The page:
Germany’s largest far-right party has rebranded itself so successfully that it’s attracting large shares of the national population, including some Jews, despite party members’ record of making anti-Semitic remarks and trivializing the Holocaust.
A small number of German Jews gathered Sunday to launch their own group within the Alternative for Germany (AfD) party, calling themselves the “Jews in the AfD.”
The populist AfD has been surging in voter polls and, in one recent survey, ranked as the second-most-popular political party in the country behind Chancellor Angela Merkel’s. It’s become so hard to ignore the AfD that a senior member of Merkel’s party in the state of Saxony recently signaled willingness to form a coalition with it. But many consider the party’s inroads with German Jews to be the most striking sign of the AfD’s success—striking, too, because it mirrors the rebranding efforts of far-right parties in several other European countries.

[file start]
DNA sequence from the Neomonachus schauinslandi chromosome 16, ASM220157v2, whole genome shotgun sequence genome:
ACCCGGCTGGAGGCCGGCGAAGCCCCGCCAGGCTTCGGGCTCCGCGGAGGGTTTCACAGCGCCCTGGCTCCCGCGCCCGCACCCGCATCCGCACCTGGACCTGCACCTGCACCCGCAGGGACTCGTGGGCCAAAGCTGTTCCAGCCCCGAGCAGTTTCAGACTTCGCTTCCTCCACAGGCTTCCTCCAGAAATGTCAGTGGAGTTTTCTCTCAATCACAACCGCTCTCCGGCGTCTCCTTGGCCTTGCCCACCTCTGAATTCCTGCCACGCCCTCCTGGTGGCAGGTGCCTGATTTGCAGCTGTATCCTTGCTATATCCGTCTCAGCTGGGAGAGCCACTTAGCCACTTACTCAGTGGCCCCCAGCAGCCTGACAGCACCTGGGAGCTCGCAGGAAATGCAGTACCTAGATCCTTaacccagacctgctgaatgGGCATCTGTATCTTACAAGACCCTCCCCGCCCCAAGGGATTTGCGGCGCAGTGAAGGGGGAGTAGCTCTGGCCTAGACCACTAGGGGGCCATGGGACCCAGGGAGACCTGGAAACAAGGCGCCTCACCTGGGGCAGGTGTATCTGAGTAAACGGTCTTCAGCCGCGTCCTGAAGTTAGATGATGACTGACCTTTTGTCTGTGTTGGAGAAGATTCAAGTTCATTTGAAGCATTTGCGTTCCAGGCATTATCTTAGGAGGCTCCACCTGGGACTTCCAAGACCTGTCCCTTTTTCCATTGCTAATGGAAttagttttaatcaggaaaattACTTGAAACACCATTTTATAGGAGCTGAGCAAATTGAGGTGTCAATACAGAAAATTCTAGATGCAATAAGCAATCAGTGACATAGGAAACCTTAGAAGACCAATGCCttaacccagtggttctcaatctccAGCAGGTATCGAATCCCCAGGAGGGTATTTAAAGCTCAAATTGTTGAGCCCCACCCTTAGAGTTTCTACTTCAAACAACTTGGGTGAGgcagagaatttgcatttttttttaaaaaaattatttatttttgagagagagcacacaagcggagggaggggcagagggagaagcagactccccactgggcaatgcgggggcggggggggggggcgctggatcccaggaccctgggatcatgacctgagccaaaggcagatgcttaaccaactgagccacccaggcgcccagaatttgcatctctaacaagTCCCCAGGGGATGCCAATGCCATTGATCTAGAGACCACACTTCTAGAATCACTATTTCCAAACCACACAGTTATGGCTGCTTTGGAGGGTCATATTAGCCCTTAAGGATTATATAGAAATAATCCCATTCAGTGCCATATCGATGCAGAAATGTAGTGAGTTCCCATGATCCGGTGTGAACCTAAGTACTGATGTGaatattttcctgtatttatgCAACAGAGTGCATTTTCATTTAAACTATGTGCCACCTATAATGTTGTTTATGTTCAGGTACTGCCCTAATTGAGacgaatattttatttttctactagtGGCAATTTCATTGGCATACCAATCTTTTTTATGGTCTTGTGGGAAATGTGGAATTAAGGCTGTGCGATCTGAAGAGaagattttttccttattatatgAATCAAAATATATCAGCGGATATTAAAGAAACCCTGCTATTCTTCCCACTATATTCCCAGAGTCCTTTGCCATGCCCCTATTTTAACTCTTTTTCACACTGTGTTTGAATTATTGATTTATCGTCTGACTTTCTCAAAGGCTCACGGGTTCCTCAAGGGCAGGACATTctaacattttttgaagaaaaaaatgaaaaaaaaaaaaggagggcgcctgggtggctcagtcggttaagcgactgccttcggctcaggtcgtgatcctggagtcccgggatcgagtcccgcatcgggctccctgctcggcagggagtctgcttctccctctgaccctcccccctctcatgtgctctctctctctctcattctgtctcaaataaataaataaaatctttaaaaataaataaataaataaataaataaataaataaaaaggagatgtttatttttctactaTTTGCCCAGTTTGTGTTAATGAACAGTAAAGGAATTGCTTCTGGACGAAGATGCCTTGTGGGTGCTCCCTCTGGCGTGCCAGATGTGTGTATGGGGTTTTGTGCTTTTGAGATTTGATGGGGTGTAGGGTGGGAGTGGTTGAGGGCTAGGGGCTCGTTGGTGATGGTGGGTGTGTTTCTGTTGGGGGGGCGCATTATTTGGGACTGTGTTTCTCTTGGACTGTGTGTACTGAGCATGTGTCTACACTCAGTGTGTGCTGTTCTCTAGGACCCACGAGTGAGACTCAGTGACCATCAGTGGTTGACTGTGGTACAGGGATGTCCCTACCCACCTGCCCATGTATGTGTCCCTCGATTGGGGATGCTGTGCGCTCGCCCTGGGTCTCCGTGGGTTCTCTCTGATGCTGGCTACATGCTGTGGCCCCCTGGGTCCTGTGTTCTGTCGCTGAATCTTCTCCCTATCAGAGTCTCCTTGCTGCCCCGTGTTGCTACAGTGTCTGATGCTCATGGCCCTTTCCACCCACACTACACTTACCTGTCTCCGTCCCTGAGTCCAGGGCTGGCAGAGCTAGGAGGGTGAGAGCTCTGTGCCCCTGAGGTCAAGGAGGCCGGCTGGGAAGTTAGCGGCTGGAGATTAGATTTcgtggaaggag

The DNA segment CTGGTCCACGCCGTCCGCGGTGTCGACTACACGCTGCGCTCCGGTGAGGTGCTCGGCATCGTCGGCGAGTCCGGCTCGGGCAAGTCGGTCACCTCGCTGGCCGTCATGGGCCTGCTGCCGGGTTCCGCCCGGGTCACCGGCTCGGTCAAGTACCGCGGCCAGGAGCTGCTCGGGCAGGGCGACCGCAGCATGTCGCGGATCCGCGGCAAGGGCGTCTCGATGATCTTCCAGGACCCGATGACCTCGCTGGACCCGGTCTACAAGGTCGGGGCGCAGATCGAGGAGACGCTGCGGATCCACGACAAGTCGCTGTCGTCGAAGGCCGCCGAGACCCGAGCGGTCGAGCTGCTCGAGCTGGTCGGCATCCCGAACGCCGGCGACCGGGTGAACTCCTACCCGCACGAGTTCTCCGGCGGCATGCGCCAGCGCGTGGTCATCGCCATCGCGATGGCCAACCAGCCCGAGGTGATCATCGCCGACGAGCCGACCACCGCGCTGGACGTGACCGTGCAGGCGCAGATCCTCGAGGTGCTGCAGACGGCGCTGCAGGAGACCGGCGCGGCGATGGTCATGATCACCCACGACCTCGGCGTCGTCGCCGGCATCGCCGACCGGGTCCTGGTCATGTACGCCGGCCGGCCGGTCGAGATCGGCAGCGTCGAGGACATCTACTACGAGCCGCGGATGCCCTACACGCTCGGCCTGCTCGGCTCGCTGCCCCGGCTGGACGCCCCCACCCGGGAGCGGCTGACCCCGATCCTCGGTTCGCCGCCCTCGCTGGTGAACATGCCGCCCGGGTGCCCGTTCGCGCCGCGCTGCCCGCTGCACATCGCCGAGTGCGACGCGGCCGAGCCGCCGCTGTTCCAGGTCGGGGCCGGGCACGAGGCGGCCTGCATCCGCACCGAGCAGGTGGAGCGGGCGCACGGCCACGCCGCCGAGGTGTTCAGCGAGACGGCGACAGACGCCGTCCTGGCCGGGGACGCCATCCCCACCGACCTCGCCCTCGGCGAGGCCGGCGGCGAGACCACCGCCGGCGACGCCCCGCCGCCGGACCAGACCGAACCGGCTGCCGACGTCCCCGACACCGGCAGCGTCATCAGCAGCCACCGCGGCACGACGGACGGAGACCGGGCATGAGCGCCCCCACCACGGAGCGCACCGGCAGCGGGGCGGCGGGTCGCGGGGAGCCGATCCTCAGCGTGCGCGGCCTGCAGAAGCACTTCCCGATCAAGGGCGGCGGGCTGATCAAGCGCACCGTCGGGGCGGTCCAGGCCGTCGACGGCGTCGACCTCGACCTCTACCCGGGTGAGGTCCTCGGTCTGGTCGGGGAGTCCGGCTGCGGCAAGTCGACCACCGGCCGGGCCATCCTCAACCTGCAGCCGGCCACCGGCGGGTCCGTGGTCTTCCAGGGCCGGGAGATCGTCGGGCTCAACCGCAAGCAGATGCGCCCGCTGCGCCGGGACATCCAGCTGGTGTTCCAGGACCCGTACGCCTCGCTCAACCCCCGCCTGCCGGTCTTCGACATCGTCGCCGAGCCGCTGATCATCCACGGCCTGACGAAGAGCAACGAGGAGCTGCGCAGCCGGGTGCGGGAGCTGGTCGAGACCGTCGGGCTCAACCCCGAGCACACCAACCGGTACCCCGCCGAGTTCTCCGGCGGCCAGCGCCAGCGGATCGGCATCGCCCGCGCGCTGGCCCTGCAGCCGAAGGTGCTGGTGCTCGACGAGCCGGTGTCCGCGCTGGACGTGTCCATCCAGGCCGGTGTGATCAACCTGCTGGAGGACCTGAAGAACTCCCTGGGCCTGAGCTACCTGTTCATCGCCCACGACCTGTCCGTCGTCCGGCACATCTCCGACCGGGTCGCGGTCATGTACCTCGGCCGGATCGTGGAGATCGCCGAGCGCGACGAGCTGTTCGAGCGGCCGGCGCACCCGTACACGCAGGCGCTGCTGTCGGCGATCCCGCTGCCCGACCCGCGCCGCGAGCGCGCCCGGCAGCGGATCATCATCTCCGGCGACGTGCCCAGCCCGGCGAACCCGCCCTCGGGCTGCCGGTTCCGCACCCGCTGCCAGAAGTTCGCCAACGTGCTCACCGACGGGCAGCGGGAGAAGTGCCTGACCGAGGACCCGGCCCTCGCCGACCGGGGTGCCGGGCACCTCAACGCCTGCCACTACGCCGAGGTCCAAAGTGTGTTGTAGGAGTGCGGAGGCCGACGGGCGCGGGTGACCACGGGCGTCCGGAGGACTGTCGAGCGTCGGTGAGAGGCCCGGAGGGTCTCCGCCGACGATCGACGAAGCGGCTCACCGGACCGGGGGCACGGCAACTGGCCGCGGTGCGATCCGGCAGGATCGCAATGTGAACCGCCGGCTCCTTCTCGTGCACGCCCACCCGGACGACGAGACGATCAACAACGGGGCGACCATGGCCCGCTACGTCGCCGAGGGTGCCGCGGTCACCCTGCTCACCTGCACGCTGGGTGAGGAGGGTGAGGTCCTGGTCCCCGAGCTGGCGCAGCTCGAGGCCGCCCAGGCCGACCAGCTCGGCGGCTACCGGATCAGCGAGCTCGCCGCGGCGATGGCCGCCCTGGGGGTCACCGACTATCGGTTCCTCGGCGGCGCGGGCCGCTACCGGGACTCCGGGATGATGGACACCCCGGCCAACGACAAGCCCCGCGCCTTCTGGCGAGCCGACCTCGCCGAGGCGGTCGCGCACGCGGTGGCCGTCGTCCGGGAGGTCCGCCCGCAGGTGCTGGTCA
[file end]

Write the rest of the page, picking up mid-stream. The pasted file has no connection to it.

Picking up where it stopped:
In the city of Wiesbaden, near Frankfurt, 19 people met to join the new group, according to media reports. They showed their support for a party that is often accused of anti-Semitism, but that the AfD said will actually protect them from the anti-Semitism they fear is flowing into the country along with Muslim immigrants. (From 2010 to 2016, the number of Muslims living in Germany rose from about 3 million, or 4 percent of the population, to nearly 5 million, according to data from the Pew Research Center.) Meanwhile, about 250 people, many of them Jewish, protested in Frankfurt against the formation of the new group. “You won’t get a kosher stamp from us,” said Dalia Grinfeld, a Jewish student-union leader at the protest, according to The Guardian.